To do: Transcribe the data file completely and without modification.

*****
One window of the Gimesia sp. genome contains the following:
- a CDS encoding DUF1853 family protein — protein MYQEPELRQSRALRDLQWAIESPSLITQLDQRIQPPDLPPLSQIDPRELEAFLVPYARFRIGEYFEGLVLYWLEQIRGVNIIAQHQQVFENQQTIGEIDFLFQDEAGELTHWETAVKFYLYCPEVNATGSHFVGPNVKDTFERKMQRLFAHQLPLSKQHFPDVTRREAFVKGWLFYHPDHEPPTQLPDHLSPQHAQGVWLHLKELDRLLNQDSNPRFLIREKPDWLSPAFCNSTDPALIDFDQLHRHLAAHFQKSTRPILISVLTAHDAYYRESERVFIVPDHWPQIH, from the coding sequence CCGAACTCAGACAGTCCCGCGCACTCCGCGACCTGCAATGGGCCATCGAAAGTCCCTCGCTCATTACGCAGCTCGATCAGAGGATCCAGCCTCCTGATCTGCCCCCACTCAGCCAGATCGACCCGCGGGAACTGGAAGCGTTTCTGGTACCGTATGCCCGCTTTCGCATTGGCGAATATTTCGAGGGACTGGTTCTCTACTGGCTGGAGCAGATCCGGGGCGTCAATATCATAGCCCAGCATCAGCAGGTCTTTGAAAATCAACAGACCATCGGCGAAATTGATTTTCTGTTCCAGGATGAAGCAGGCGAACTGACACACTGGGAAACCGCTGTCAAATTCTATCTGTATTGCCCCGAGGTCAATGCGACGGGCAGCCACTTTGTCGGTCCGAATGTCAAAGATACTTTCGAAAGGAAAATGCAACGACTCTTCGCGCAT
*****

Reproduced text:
One window of the Gimesia sp. genome contains the following:
- a CDS encoding DUF1853 family protein — protein MYQEPELRQSRALRDLQWAIESPSLITQLDQRIQPPDLPPLSQIDPRELEAFLVPYARFRIGEYFEGLVLYWLEQIRGVNIIAQHQQVFENQQTIGEIDFLFQDEAGELTHWETAVKFYLYCPEVNATGSHFVGPNVKDTFERKMQRLFAHQLPLSKQHFPDVTRREAFVKGWLFYHPDHEPPTQLPDHLSPQHAQGVWLHLKELDRLLNQDSNPRFLIREKPDWLSPAFCNSTDPALIDFDQLHRHLAAHFQKSTRPILISVLTAHDAYYRESERVFIVPDHWPQIH, from the coding sequence CCGAACTCAGACAGTCCCGCGCACTCCGCGACCTGCAATGGGCCATCGAAAGTCCCTCGCTCATTACGCAGCTCGATCAGAGGATCCAGCCTCCTGATCTGCCCCCACTCAGCCAGATCGACCCGCGGGAACTGGAAGCGTTTCTGGTACCGTATGCCCGCTTTCGCATTGGCGAATATTTCGAGGGACTGGTTCTCTACTGGCTGGAGCAGATCCGGGGCGTCAATATCATAGCCCAGCATCAGCAGGTCTTTGAAAATCAACAGACCATCGGCGAAATTGATTTTCTGTTCCAGGATGAAGCAGGCGAACTGACACACTGGGAAACCGCTGTCAAATTCTATCTGTATTGCCCCGAGGTCAATGCGACGGGCAGCCACTTTGTCGGTCCGAATGTCAAAGATACTTTCGAAAGGAAAATGCAACGACTCTTCGCGCAT